I only parted with that pickup because it was 2-wheel drive. When we moved to the country in 2018, I thought we needed a 4-wheel drive vehicle (that turned out to be true, especially during this climate event). I didn’t drive that Tacoma until it died, but honestly, I’m not sure it will die. It will likely outlive me.

I prefer to drive a vehicle until it dies. I know there’s a lot of momentum around buying an electric vehicle, and I would like to do that, but I think it’s better to use a thing—vehicle or otherwise—until it doesn’t work anymore. I realize this is subject to debate, and I have that debate in my head constantly. (Side note: instead of new electric vehicles, it would be great if the government would subsidize retrofitting existing vehicles with electric crate motors because, in part, what a waste of viable material to buy new cars when the non-petroleum parts work just fine! But I digress.).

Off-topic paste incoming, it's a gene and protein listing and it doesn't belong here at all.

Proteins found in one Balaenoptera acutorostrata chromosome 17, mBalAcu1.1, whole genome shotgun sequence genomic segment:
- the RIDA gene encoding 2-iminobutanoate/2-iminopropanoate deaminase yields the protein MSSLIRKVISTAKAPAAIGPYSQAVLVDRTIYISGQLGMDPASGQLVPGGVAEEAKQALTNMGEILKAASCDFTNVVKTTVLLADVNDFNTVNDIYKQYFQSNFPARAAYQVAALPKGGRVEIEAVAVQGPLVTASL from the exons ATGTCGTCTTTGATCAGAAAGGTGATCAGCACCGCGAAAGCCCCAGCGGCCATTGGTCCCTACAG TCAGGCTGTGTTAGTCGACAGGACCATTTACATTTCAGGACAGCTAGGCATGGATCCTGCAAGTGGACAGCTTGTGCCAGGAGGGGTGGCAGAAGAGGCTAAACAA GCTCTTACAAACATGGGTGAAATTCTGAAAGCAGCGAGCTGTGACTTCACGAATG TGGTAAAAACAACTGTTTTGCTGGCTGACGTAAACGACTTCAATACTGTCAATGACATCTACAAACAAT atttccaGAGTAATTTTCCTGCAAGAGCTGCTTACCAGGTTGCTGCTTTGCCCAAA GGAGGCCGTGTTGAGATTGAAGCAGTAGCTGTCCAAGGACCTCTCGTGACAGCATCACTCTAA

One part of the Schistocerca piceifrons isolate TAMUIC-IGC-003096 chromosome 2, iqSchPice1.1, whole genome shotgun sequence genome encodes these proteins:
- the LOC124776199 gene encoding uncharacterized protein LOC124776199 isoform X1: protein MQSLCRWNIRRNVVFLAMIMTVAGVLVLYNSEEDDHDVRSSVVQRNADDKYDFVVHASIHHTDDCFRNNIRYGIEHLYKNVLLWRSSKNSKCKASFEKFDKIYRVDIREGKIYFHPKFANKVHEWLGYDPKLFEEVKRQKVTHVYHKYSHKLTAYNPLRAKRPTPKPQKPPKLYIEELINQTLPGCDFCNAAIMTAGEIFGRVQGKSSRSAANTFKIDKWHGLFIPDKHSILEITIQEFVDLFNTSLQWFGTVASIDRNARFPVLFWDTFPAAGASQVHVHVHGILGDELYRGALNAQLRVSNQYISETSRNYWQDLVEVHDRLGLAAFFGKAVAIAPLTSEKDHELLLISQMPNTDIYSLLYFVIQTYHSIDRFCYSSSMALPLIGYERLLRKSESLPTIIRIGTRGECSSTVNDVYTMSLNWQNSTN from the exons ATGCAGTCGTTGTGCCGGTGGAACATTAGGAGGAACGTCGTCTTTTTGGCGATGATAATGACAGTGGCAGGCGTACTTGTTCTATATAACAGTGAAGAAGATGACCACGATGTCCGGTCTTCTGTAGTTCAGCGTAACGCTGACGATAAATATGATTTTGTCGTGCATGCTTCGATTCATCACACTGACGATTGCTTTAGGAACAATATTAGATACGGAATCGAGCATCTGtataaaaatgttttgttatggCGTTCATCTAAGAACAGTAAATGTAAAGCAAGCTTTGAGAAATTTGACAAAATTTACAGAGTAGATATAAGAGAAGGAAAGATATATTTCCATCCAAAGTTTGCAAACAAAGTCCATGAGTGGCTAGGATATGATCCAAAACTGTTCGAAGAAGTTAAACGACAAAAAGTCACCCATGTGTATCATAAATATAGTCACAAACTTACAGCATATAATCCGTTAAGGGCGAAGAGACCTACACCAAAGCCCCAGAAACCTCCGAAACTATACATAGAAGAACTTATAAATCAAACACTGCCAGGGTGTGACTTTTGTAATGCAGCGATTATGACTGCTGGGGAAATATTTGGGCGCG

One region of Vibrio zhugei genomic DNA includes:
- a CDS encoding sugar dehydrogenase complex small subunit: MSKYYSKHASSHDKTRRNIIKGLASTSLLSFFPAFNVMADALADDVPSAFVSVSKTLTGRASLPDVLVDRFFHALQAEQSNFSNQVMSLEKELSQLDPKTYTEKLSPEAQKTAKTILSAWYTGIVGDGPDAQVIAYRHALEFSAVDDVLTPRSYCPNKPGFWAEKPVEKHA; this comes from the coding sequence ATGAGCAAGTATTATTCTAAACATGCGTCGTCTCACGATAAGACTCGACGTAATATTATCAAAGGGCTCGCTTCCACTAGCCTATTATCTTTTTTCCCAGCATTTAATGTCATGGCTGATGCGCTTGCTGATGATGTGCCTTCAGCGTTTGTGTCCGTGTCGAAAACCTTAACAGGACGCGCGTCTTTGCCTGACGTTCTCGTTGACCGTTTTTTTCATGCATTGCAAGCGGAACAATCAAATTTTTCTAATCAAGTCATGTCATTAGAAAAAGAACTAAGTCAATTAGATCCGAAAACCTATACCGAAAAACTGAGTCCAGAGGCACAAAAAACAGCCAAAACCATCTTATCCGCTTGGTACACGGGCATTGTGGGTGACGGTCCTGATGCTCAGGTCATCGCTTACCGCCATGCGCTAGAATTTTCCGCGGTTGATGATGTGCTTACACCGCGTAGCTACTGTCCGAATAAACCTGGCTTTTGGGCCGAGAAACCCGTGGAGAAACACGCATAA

“Shakes fist at cloud” vibes

My requirements for a 4-wheel drive alternative to my beloved Tacoma were…unrealistic. And yet I stuck to them.

  • 4-wheel drive (obviously)
  • Manual transmission (because I’m that guy)
  • Under 100,000 miles
  • Under $15,000 (so didn’t have to go into debt)
  • Didn’t track my data
  • As simply built as possible (preferably manual windows and door locks)

These impossible criteria eventually yielded a craigslist post for a 2003 Ford Ranger that had largely been towed behind an RV. And that’s how, in 2018, I found my truck.

My old Ranger